For example, Viacom tied the bonuses of Dauman and other executives to three metrics — operating income, free cash flow and “qualitative objectives” which, according to its proxy statement, included the “furtherance and achievement of strategic initiatives, performance in internal and public financial reporting, budgeting and forecasting processes (including evaluation of return on invested capital), and compliance initiatives, and the commitment to and achievement of inclusion and diversity in our businesses.”
According to the proxy, Viacom's performance range for operating income was between $2.937 billion and $3.759 billion and free cash flow had to come in between $1.245 billion to $2.12 billion in order for executives to be eligible for their bonus. According to its 10-K annual report, Viacom had 2008 operating income of $2.5 billion, far short of the goal. When a $454 million one-time charge — in part due to severance packages paid to laid-off employees — and other timing factors are considered, operating income rose to $2.997 billion, just squeaking by the target. As a result, Dauman and other executives received 83% of their target bonuses.
In contrast, at Disney, executive bonuses were tied to operating income, return on invested capital, free cash flow and earnings per share. In fiscal 2008, company performance was consistently in the high end of the range.
In a research report last week, Pali Research media analyst Richard Greenfield, an outspoken Viacom critic, called the company's pay increases “incredibly demoralizing for employees of Viacom, who have suffered through multiple rounds of layoffs and cost reductions throughout the past year to mitigate the impact of weak network ratings and an eroding ad market.”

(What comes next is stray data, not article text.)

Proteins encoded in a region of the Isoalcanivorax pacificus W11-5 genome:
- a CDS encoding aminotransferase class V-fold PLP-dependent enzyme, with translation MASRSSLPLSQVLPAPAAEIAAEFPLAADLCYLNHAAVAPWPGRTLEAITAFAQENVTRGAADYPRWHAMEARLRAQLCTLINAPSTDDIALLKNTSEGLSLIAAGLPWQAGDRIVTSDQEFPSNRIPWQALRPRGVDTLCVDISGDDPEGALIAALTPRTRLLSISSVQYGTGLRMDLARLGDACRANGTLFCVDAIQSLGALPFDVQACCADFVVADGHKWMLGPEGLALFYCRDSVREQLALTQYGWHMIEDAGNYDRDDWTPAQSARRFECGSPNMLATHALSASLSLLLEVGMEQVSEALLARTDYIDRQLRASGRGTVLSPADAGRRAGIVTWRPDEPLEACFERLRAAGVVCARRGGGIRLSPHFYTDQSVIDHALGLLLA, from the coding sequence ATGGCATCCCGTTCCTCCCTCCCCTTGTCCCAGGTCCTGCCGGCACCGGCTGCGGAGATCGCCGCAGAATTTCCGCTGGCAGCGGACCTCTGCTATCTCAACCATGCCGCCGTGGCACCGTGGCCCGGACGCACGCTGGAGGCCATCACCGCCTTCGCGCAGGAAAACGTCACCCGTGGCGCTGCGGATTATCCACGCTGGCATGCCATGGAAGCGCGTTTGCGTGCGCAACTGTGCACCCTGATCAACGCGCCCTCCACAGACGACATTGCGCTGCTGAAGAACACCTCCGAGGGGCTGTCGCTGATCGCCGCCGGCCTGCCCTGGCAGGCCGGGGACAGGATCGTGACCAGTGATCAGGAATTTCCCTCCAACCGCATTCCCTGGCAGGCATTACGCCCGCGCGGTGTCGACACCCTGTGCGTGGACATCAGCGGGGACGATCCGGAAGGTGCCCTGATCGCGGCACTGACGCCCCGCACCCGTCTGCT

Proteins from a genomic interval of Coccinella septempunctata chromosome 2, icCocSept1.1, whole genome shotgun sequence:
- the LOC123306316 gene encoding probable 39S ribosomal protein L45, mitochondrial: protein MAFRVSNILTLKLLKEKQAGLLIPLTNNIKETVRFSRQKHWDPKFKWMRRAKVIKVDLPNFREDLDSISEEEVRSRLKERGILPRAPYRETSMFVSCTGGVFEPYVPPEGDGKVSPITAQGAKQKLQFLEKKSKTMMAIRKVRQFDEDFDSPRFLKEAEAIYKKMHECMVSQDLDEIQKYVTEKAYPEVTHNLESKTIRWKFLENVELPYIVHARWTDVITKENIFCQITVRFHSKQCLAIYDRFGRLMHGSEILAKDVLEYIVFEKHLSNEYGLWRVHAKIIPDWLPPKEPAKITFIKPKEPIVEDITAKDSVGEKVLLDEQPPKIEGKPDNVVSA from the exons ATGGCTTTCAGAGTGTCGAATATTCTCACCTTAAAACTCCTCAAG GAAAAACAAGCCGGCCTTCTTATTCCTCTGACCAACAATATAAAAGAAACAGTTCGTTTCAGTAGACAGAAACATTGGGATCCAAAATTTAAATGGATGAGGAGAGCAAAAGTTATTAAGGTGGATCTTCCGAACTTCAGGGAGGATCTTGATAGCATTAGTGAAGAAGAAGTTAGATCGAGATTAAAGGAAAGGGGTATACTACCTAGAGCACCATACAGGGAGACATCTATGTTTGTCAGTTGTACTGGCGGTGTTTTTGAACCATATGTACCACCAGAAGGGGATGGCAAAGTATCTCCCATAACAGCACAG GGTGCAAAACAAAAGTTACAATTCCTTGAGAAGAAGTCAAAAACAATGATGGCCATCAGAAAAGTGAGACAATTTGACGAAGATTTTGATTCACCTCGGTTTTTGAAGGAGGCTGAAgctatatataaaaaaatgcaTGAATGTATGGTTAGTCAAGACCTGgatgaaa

While Dauman's pay increase looks on the surface to be out of sync with the rest of the industry, Folta said, it has to be viewed in context. First, Viacom's board of directors voted to increase his base salary in 2007, after it was determined that Dauman's compensation was vastly lower than that of his peers and on the heels of one of Viacom's strongest year's ever — revenue was up 18%, operating income rose 5% and earnings jumped 15.5%. In addition, Viacom's stock rose 6% in 2007, outpacing peers.
And when Viacom's board decided to hike Dauman's base salary to $2.5 million from $2 million and his target bonus to $9.5 million, it was based on recommendations from outside compensation advisers. As part of that review, Redstone, chief financial officer Tom Dooley and executive vice president and general counsel Michael Fricklas all received increases in base salary and target bonus. And even with that increase, Dauman's compensation puts him below other media moguls like Murdoch, Iger and CBS CEO Les Moonves.
Folta added that Dauman has frozen executive salaries for 2009 and that the CEO hasn't received credit for some of the less-flashy moves he has made to strengthen the company.
“We have a fortress balance sheet, we have retired debt. Other companies can't say that,” Folta said. “Yes, we have had ratings problems, but they were here when he got here. It takes a while to turn ratings around and we're working on it.”
Exec Pay Scorecard
Take-home pay ($ in millions):
|SOURCE: Company reports and Multichannel News research|